Psycho-Babble Medication | about biological treatments | Framed
This thread | Show all | Post follow-up | Start new thread | List of forums | Search | FAQ

Re: Article on Brain Laterality and Emotions

Posted by Adam on November 11, 1999, at 23:35:42

In reply to Article on Brain Laterality and Emotions, posted by Noa on November 11, 1999, at 13:22:27

Thank you for posting the article, Noa.

Starting around the time I was 15 I began to develop a preoccupation with the shape of my face. I have
a slightly longish nose and a bit of a receding chin, but am "normal" looking in all respects and even
"cute" to some (aren't we all:)) Anyway, with time I became increasingly uncomfortable with my own reflection.
I began to develop a positive loathing for the shape of my face, and a near constant preoccupation with it.
I started spending whatever time I could checking my reflection in private, holding mirrors at different
angles or using two mirrors to check a profile, while in public averting my gaze if I saw myself in a
refelctive window or the boy's room. I became fearful of what others thought of me, of my appearrance, if
they might be disturbed or disgusted by my deformity. It consumed hours of my time. I lived with this
for roughly seven years, and it is still a wonder to me that I ever dated or dared to go out in public some
times. It hurt some of my relationships, because if I did feel close enough to someone to talk about my fear,
I often sought reassurance that I was OK, and this was often distressing and bizarre to the people I opened up
to. It was torture. To have this combined (and doubtlessly contributing to) depression made me feel suicidal

I briefly sought psychatric treatment while in college, but didn't discuss much of my disorder. After graduating,
I started a job at the National Institutes of Health. I was living alone in a new city (D.C.), feeling badly at
times, and started seeing another psychiatrist. For the first time really I opened up about my illness, and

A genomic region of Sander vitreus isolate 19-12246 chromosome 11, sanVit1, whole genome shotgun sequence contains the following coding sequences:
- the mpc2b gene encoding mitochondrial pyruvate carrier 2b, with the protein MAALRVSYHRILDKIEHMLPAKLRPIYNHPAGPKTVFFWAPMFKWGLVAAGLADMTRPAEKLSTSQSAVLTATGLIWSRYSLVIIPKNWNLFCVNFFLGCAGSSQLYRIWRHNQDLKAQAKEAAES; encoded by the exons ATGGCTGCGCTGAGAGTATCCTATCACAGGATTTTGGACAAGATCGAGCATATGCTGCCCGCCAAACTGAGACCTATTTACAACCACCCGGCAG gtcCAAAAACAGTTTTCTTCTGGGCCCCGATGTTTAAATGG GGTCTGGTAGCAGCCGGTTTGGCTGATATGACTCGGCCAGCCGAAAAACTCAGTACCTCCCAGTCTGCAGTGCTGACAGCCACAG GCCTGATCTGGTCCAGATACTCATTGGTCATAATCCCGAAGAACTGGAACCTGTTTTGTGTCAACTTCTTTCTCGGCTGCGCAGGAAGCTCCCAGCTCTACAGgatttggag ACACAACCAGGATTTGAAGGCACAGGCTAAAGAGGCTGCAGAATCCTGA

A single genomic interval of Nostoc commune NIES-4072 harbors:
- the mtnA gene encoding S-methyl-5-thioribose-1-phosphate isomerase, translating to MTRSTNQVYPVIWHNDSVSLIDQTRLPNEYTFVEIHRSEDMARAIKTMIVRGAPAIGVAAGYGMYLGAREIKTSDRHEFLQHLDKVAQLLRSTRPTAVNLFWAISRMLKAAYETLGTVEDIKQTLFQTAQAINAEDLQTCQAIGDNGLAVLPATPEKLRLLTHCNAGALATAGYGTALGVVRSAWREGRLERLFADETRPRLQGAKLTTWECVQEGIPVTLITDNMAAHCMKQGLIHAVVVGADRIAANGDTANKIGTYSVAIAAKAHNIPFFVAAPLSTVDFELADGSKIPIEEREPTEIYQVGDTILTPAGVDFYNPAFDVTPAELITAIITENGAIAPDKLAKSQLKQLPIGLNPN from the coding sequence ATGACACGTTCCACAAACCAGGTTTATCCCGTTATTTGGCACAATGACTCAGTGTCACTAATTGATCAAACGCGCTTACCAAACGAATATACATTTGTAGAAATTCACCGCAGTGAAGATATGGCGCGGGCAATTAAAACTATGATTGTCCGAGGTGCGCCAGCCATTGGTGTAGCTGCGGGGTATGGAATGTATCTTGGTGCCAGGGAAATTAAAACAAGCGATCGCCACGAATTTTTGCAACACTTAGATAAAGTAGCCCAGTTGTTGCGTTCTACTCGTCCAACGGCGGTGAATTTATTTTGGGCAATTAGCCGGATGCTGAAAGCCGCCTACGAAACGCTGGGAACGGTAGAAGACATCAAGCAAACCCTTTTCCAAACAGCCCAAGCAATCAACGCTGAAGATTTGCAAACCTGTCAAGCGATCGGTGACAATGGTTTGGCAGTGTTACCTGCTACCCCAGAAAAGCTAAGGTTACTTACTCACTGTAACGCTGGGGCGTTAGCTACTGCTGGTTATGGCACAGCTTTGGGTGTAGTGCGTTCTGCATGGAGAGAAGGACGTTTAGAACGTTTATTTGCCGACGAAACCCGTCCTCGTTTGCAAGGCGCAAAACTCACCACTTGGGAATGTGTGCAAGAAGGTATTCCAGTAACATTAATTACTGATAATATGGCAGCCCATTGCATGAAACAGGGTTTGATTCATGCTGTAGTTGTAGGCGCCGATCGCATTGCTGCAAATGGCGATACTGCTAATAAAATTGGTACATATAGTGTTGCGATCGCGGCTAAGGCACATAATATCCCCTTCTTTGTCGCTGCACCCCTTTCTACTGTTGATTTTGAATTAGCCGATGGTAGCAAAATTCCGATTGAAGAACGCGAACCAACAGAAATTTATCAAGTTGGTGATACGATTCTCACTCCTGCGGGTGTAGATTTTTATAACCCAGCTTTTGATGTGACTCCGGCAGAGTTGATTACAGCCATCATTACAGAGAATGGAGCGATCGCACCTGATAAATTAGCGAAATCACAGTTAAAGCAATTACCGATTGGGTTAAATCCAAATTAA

described my preoccupation with my face, which made me so uncomfortable I literally was squirming in my seat.
After a few brief visits he concluded that I was severly depressed and partially delusional, that I probably was
suffering from a form of psychosis and felt I should try an antidepressant and a neuroleptic. I walked out of his
office with a prescription for Tofranil (which I had tried briefly before)and some other drug I can't remember now
and didn't go back. I spent the next week in a state of near shock. Me, psychotic.

About few weeks later I attended a talk (given as part of a summer lecture series for student interns at the NIH)
given by Dr. Judith Rapoport on obsessive compulsive disorder. Body dysmorphia wasn't discussed, but I felt such
a surge of recognition for some of the things she described I was beside myself. I had no idea, had never heard
of OCD before, had not the slightest inkling of how significant my being there would be to me. After the talk I
immediately went back to my lab, got out a phone directory, found out where Dr. Rapoport was. I met with her the
next day and within a month I was enrolled in a study at the NIMH on OCD. (Susan Swedo, MD was the PI) Part of
the study involved brain imaging (PET and MRI), other neurological tests, and behavioral therapy. It was, I think,
a lifesaving experience.

Though I am a little disapointed that OCD isn't diagnosed today at least in part using some of the imaging methods
that were utilized in the study, at least it and other phsysiological probes of mental disorders (such as the work
Noa cited)are being utilized in research, and hopefully will make it to the clinic before too long. I can think of
no other branch of medicine where potent drugs that can profoundly affect our biochemistry are prescribed on a regular
basis using only a series of questions as a diagnostic guide. Granted it was 1992, but that I could be diagnosed as
psychotic and prescribed a medication whose side effects included tardive dyskinesia based solely on one man's
impressions (I was never even given a standard diagnostic questionnaire) for an illness I did not have is astounding.
What would have become of me if I had not seredipetously been at Dr. Rapoport's talk I don't know. To this day I know
of no robust physiological test (besides maybe for thyroid or cortisol, which provide little useful information
in most cases) that the average psychiatric practitioner has at his or her disposal to help adequately treat a
neurological disease. We need such tests incredibly badly.
> Last week I posted a message about this article about neuroscience findings of brain laterality and emotions. I found the site for the online version, in case anyone is interested.




Post a new follow-up

Your message only Include above post

Notify the administrators

They will then review this post with the posting guidelines in mind.

To contact them about something other than this post, please use this form instead.


Start a new thread

Google www
Search options and examples
[amazon] for

This thread | Show all | Post follow-up | Start new thread | FAQ
Psycho-Babble Medication | Framed

poster:Adam thread:15015